California Court of Appeals, Fourth District, First Division
APPEAL from a judgment of the Superior Court of San Diego County No. SCN274849, Daniel B. Goldstein, Judge.
[Copyrighted Material Omitted]
Law Office of Michael Perry Goldstein and Michael Perry Goldstein, under appointment by the Court of Appeal, for Defendant and Appellant.
Kamala D. Harris, Attorney General, Dane R. Gillette, Chief Assistant Attorney General, Julie L. Garland, Assistant Attorney General, Steve Oetting and Andrew Scott Mestman, Deputy Attorneys General, for Plaintiff and Respondent.
California law provides that after a defendant has entered a plea to an information, the People must "obtain court approval" prior to filing an amended information alleging previously uncharged prior felony convictions. (People v. Valladoli (1996) 13 Cal.4th 590, 606, fn. 3 [54 Cal.Rptr.2d 695, 918 P.2d 999] (Valladoli); see Pen. Code, § 969a ["if such amendment is made it shall be made upon order of the court" (italics added)].) "[A] court, in its discretion, may choose to deny permission to amend." (Valladoli, supra, at p. 606, fn. 3, italics added).) Further, in order to ensure that "the due process rights of criminal defendants are adequately protected" (id. at p. 607), a trial court that is considering whether to permit a post-plea amendment should consider several factors, including: the reason for the late amendment, whether the defendant is surprised by the attempted amendment, and whether the prosecution's initial failure to allege the prior convictions affected the defendant's decisions with respect to plea bargaining. (Id. at p. 608.)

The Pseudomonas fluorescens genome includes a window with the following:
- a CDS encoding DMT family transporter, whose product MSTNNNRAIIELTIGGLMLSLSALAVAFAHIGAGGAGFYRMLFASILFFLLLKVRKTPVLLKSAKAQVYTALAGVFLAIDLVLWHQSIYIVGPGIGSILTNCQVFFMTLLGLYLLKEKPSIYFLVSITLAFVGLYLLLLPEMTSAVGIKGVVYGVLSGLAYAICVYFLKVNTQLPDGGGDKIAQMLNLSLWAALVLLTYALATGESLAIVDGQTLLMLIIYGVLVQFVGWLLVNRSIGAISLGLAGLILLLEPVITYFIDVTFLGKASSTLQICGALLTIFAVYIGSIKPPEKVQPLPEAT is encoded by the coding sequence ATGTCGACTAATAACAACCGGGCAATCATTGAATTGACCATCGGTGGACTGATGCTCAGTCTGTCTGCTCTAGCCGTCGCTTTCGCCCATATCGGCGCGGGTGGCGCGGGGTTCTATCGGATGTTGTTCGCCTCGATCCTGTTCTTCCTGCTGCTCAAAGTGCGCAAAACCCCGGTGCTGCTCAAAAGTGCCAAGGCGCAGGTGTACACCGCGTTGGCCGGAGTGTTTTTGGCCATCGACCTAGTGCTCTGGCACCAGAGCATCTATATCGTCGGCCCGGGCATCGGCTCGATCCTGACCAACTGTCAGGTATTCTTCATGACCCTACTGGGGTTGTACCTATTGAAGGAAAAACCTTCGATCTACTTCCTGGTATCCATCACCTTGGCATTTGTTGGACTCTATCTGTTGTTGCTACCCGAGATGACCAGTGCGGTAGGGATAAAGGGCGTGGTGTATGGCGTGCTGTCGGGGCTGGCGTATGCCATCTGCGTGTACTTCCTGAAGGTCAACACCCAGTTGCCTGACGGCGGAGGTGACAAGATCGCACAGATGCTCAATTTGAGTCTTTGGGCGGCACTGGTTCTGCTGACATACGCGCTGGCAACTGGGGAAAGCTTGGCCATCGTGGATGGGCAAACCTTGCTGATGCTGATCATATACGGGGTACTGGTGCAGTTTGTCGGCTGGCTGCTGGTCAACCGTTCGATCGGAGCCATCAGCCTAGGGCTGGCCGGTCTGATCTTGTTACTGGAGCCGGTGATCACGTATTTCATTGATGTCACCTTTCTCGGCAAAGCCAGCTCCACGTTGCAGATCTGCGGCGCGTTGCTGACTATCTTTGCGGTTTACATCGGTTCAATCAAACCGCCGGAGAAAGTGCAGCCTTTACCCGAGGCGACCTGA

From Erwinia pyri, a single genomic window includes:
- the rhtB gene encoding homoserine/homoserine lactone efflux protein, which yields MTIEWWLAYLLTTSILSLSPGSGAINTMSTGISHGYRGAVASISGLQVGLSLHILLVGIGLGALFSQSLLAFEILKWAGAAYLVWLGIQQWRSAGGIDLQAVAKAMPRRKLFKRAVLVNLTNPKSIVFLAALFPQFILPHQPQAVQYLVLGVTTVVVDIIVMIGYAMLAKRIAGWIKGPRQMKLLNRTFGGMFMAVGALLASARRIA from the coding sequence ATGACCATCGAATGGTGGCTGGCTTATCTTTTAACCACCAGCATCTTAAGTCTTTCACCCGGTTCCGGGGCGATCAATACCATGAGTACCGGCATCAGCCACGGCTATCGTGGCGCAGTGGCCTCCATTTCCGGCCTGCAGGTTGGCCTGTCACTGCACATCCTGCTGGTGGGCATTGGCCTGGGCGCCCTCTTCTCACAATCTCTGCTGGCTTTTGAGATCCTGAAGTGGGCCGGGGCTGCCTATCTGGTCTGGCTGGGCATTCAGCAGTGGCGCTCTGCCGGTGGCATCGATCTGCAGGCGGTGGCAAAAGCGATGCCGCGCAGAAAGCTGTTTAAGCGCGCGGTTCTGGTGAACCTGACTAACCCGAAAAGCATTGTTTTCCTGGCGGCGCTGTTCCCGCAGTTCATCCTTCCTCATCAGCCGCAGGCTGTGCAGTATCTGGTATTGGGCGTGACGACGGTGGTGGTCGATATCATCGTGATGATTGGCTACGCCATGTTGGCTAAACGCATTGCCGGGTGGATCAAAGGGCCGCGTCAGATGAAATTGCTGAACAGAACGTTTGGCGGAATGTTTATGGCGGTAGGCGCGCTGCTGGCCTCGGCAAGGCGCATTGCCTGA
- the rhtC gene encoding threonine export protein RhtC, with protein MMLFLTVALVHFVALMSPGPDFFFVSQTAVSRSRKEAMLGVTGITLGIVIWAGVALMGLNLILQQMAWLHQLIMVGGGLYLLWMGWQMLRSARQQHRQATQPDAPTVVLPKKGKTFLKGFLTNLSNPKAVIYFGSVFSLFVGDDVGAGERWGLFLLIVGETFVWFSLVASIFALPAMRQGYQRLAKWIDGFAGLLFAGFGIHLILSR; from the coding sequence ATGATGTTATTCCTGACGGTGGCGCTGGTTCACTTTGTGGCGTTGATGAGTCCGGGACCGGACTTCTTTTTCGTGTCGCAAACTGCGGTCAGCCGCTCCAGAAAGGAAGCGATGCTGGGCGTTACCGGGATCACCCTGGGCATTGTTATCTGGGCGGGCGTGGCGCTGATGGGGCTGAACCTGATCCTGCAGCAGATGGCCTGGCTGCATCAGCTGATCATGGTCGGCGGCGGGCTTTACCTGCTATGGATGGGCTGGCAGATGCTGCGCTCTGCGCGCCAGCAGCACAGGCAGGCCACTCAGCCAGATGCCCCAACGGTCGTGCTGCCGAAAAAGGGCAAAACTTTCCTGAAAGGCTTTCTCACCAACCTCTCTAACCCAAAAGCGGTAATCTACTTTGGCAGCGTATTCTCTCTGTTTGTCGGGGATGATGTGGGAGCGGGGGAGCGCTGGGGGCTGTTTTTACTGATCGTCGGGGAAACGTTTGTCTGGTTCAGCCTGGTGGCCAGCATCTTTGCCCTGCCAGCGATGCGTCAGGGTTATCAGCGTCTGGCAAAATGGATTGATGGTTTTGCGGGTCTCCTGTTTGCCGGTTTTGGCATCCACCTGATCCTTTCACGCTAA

In the original information that was filed in this case, the People charged Glen Theodore Lettice with three violations of the Vehicle Code. The
information also contained several enhancement and prior felony conviction allegations. Lettice pled guilty to one count of driving with a blood alcohol level of 0.08 percent causing bodily injury (Veh. Code, § 23153, subd. (b)), admitted certain enhancement allegations, and also admitted having suffered a prison prior and a single prior strike conviction. Lettice entered his guilty plea pursuant to a written plea agreement that provided that the maximum punishment that he could receive as a result of his plea was 14 years, but that the trial court had indicated that it would impose a sentence of eight years in prison. As part of the plea agreement, the People agreed to dismiss the balance of the charges and enhancement allegations in the information.